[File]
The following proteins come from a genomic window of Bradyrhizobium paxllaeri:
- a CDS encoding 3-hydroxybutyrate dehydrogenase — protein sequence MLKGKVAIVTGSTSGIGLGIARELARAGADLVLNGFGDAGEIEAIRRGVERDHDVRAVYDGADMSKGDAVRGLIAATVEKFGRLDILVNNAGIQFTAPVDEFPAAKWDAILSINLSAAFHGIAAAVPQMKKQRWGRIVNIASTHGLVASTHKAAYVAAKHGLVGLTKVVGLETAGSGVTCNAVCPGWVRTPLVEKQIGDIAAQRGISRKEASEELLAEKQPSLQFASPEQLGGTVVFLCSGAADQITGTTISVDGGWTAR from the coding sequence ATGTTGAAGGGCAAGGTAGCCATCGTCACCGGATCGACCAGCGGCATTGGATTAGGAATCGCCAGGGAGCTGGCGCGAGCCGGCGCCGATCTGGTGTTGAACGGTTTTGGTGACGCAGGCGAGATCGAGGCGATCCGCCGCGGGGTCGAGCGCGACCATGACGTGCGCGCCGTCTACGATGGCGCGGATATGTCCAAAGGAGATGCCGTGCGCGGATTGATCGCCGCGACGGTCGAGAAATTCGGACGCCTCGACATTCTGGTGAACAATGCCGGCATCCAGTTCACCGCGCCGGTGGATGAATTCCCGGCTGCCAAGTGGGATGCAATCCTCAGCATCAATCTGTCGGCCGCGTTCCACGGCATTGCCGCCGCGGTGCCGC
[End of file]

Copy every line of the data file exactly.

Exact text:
The following proteins come from a genomic window of Bradyrhizobium paxllaeri:
- a CDS encoding 3-hydroxybutyrate dehydrogenase — protein sequence MLKGKVAIVTGSTSGIGLGIARELARAGADLVLNGFGDAGEIEAIRRGVERDHDVRAVYDGADMSKGDAVRGLIAATVEKFGRLDILVNNAGIQFTAPVDEFPAAKWDAILSINLSAAFHGIAAAVPQMKKQRWGRIVNIASTHGLVASTHKAAYVAAKHGLVGLTKVVGLETAGSGVTCNAVCPGWVRTPLVEKQIGDIAAQRGISRKEASEELLAEKQPSLQFASPEQLGGTVVFLCSGAADQITGTTISVDGGWTAR from the coding sequence ATGTTGAAGGGCAAGGTAGCCATCGTCACCGGATCGACCAGCGGCATTGGATTAGGAATCGCCAGGGAGCTGGCGCGAGCCGGCGCCGATCTGGTGTTGAACGGTTTTGGTGACGCAGGCGAGATCGAGGCGATCCGCCGCGGGGTCGAGCGCGACCATGACGTGCGCGCCGTCTACGATGGCGCGGATATGTCCAAAGGAGATGCCGTGCGCGGATTGATCGCCGCGACGGTCGAGAAATTCGGACGCCTCGACATTCTGGTGAACAATGCCGGCATCCAGTTCACCGCGCCGGTGGATGAATTCCCGGCTGCCAAGTGGGATGCAATCCTCAGCATCAATCTGTCGGCCGCGTTCCACGGCATTGCCGCCGCGGTGCCGC